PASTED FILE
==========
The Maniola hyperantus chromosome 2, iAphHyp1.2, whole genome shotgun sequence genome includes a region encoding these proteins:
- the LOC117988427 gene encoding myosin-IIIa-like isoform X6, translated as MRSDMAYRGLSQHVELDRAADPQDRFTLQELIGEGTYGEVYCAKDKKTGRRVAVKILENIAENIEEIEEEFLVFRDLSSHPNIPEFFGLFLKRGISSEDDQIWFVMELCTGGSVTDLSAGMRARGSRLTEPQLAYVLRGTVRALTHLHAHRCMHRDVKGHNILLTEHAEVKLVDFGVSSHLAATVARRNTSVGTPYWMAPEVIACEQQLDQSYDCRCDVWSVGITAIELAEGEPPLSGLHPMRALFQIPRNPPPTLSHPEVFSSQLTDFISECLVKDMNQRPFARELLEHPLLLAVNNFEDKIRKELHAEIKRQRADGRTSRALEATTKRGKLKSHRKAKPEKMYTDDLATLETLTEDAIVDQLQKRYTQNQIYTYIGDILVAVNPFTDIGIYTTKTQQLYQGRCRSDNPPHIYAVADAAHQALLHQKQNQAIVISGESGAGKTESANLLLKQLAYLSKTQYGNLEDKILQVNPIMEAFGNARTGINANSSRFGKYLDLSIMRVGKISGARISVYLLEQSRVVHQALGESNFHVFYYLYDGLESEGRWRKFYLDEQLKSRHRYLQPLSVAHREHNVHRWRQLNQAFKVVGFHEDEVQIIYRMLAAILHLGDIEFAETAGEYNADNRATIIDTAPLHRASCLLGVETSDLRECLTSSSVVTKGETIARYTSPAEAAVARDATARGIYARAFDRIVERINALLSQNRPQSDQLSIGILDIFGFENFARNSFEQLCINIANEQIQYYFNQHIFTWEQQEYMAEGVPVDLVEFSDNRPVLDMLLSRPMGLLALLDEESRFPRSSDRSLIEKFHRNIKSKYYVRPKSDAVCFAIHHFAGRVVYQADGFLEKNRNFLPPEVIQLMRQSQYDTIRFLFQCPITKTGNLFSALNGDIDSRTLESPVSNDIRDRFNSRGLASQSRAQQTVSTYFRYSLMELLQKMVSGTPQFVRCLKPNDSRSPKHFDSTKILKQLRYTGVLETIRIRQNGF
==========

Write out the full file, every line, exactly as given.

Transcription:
The Maniola hyperantus chromosome 2, iAphHyp1.2, whole genome shotgun sequence genome includes a region encoding these proteins:
- the LOC117988427 gene encoding myosin-IIIa-like isoform X6, translated as MRSDMAYRGLSQHVELDRAADPQDRFTLQELIGEGTYGEVYCAKDKKTGRRVAVKILENIAENIEEIEEEFLVFRDLSSHPNIPEFFGLFLKRGISSEDDQIWFVMELCTGGSVTDLSAGMRARGSRLTEPQLAYVLRGTVRALTHLHAHRCMHRDVKGHNILLTEHAEVKLVDFGVSSHLAATVARRNTSVGTPYWMAPEVIACEQQLDQSYDCRCDVWSVGITAIELAEGEPPLSGLHPMRALFQIPRNPPPTLSHPEVFSSQLTDFISECLVKDMNQRPFARELLEHPLLLAVNNFEDKIRKELHAEIKRQRADGRTSRALEATTKRGKLKSHRKAKPEKMYTDDLATLETLTEDAIVDQLQKRYTQNQIYTYIGDILVAVNPFTDIGIYTTKTQQLYQGRCRSDNPPHIYAVADAAHQALLHQKQNQAIVISGESGAGKTESANLLLKQLAYLSKTQYGNLEDKILQVNPIMEAFGNARTGINANSSRFGKYLDLSIMRVGKISGARISVYLLEQSRVVHQALGESNFHVFYYLYDGLESEGRWRKFYLDEQLKSRHRYLQPLSVAHREHNVHRWRQLNQAFKVVGFHEDEVQIIYRMLAAILHLGDIEFAETAGEYNADNRATIIDTAPLHRASCLLGVETSDLRECLTSSSVVTKGETIARYTSPAEAAVARDATARGIYARAFDRIVERINALLSQNRPQSDQLSIGILDIFGFENFARNSFEQLCINIANEQIQYYFNQHIFTWEQQEYMAEGVPVDLVEFSDNRPVLDMLLSRPMGLLALLDEESRFPRSSDRSLIEKFHRNIKSKYYVRPKSDAVCFAIHHFAGRVVYQADGFLEKNRNFLPPEVIQLMRQSQYDTIRFLFQCPITKTGNLFSALNGDIDSRTLESPVSNDIRDRFNSRGLASQSRAQQTVSTYFRYSLMELLQKMVSGTPQFVRCLKPNDSRSPKHFDSTKILKQLRYTGVLETIRIRQNGF